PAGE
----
In the operation of the coating/cladding process, the polymeric material is applied to the fiber of interest as a fluid by heating it to a temperature at which its viscosity ranges from 100-5000 poise, the specific viscosity being dictated by considerations relating to the thickness desired and by curing limitiations. Typically, when using a conventional coating cup, the viscosity of the polymer is desirably 1000 poise.
The fiber which it is desired to coat may be a conventional silica or silica-based fiber drawn from a rod obtained from commercial sources or from a silica-based preform which has been freshly prepared. Other possible core materials may contain the other chalcogenides (S, Se, Te) or the light and heavy metal halides. The fiber is then passed through a flexible die coating cup containing the polymer solution which adheres to the fiber in a thickness ranging from 5-150 microns. Coatings greater than 150 microns in thickness tend to crack under coating conditions described herein whereas coatings less than 5 microns in thickness fail to produce the desired protective effect.
Following, the coated fiber is drawn through a tube furnace to effect curing a temperature ranging from 150 period ranging from 0.5-180 minutes, the shorter time period corresponding with the higher temperature and the converse. The fiber bearing the cured coating/cladding may then be passed into a second coating cup, if desired, for application of an organic polymer coating which reduces microbending optical losses.
In an alternative technique, the desired viscosity of the organosilsesquioxane polymer is obtained by means of an organic solvent rather than by heating. Typical solvents suitable for this purpose are mixtures of alcohols and acetates such as ethanol/ethyl acetate and butanol/butyl acetate mixtures or organic alcohols such as methyl, ethyl and butyl alcohol.
Studies of the coated fibers prepared in the foregoing manner reveal that the fiber is easily handled and not fragile; the tensile strength measured in air and the dynamic fatigue constant (N) determined at 65% relative humidity and 25 fibers. However, as noted previously, chemical durability, thermal stability and abrasion resistance are superior to prior art coatings.
An example of the practice of the present invention is set forth below. It will be understood by those skilled in the art that the exemplary embodiment is solely for the purposes for exposition and is not to be construed as limiting. It will be further understood that coatings may contain dyes or fillers whose role is incidental to the invention.
A 2.5 centimeter diameter silica rod, which was neither acid etched nor fire polished, was drawn by conventional drawing techniques to a diameter of 120 μm. Then, the drawn fiber was passed through a cone-shaped flexible die coating cup containing an organosilsesquioxane polymer that is available commercially and is prepared by hydrolysis and condensation polymerization of methyltriethoxysilane, the polymer being of the formula: ##STR2##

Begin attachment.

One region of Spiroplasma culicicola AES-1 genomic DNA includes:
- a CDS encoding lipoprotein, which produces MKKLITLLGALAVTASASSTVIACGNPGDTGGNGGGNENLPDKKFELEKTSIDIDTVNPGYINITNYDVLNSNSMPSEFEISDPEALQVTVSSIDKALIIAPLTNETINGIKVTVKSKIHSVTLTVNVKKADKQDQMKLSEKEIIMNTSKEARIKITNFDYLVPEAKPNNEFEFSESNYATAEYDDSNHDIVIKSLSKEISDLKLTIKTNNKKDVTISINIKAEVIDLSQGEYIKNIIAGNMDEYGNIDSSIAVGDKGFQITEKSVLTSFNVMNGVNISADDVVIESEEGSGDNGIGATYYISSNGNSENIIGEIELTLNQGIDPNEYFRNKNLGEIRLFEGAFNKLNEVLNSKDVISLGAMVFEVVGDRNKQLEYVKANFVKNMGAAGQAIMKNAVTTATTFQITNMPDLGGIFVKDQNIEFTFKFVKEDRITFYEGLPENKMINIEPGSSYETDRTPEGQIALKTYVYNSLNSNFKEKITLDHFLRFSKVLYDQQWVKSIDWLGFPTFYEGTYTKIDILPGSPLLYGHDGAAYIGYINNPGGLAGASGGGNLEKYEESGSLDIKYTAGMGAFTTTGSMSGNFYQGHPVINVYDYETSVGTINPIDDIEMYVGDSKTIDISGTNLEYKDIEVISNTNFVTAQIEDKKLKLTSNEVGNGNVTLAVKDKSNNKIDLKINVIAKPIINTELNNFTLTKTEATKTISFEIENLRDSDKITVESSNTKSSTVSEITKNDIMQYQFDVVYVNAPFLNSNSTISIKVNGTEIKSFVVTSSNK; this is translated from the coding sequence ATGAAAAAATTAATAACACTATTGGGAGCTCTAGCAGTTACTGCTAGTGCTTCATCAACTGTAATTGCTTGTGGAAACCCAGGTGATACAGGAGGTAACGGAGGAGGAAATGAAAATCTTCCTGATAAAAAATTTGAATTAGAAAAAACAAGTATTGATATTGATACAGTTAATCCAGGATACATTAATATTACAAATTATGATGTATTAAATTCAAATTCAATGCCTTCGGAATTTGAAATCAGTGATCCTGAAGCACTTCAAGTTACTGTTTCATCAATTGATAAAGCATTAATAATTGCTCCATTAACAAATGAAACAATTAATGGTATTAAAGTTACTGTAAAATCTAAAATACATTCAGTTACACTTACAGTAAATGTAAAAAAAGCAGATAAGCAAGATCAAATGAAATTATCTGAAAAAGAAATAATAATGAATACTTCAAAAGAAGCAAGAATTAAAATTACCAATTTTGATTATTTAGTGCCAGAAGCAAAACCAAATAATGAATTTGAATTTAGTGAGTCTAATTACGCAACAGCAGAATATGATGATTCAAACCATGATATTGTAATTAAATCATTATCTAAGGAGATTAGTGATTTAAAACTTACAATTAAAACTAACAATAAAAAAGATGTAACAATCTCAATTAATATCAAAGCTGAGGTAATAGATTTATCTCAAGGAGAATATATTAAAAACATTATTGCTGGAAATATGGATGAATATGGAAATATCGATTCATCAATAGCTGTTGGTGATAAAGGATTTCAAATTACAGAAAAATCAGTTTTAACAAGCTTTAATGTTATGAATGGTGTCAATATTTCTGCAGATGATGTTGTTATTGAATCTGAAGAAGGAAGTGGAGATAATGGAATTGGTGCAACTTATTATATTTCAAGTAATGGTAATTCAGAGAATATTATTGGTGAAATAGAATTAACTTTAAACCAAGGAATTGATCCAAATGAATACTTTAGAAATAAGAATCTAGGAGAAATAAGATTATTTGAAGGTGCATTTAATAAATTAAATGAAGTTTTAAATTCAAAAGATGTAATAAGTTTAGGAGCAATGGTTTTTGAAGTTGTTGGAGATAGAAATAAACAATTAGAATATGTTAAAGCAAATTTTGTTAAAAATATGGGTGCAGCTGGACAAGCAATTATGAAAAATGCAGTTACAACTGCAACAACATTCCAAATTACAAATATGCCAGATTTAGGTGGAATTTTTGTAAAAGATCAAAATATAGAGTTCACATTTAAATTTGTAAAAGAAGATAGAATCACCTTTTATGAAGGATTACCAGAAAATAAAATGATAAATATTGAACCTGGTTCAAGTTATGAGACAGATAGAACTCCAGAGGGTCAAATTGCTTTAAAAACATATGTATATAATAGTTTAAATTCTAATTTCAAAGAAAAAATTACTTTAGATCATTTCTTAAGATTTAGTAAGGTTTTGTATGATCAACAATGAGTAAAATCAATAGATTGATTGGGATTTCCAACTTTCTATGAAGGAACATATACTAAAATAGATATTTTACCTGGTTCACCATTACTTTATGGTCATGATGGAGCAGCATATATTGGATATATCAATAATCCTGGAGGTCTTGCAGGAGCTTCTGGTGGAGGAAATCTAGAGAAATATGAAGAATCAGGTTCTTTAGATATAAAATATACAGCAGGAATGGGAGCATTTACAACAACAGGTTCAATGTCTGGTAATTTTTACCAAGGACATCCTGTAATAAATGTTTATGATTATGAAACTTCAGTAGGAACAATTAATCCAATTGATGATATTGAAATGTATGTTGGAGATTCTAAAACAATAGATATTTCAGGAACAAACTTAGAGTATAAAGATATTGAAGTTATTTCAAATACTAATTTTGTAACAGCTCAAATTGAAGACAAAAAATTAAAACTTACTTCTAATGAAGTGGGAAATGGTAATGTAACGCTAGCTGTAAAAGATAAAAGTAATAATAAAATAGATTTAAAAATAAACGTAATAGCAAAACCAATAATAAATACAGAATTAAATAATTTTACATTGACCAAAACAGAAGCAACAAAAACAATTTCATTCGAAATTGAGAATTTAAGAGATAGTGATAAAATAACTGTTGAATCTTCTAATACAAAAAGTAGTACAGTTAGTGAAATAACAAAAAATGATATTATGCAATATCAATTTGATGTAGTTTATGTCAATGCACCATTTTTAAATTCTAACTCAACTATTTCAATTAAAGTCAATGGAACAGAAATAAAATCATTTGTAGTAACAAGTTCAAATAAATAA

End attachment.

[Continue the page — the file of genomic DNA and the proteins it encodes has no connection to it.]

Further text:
The organosilicon polymer solution was prepared by dissolving the solid resin in ethyl acetate and adjusting the viscosity to 10 poise. The fiber exiting from the coating cup had a coating of 12 μm in thickness. Following, the coated fiber was drawn, in-line, through a 2 cm. diameter, 25 centimeter long curing furnace at a temperature of 500 draw speed of 20 meters per minute being dictated by the need to achieve the appropriate polymer cure in the in line furnace. Higher draw speeds obviously require longer furnaces and/or subsequent thermal treatments. The refractive index profile (n) of the coated fiber was obtained with a commercial automatic fiber characterization system, and strength and fatigue measurements were made in bending. The observed index depression was 0.04 and therefore appropriate as a cladding for guiding light in a silica-based fiber. The five second tensile strength measured in air at 65% relative humidity and 25 constant (N) determined under the same ambient conditions was 29. These results show that the described material provides excellent mechanical protection and is, therefore an effective coating. The efficacy of the material as a water barrier was evaluated by accelerated aging wherein the strength was measured as a function of time in distilled water at 90 using a conventional prior art epoxy-acrylate coated silica fiber. The results of such testing are shown in the Figure.
With reference now to the Figure, there is shown on coordinates of normalized strength against time in seconds comparing the efficiency of an epoxy-acrylate prior art coating with the coating of the invention as a water barrier in distilled water at 90 designated by a circle (o) and the coating of the invention by a period (.).
It should be noted that the onset of the marked loss in strength (the arc of the curve) in the coating of the invention corresponds with an extension in time by an order of magnitude over that of the epoxy-acrylate. In other terms, it may be concluded that the onset of catastrophic loss in strength occurs in the epoxy acrylate coating after one day whereas catastrophic loss with the coating of the invention occurs after more than one week. The term "coating" as employed herein is used to denote a material which provides mechanical protection. The term "cladding" is used to denote a material which will confine light to a fiber core, so providing light guiding capabilities. The effects of temperature and humidity on the linear siloxanes are similar to those of the acrylates.
While the invention has been described in detail in the foregoing specification, it will be understood that such is not limiting and modifications within the skill of the art may be made. Thus, the processing of the organosilicon polymer is compatible with other coating materials so that a desired combination of properties may be achieved with multiple coatings.
Furthermore, the described coatings may have application to other non-fiber glass products for the purpose of enhancing mechanical strength.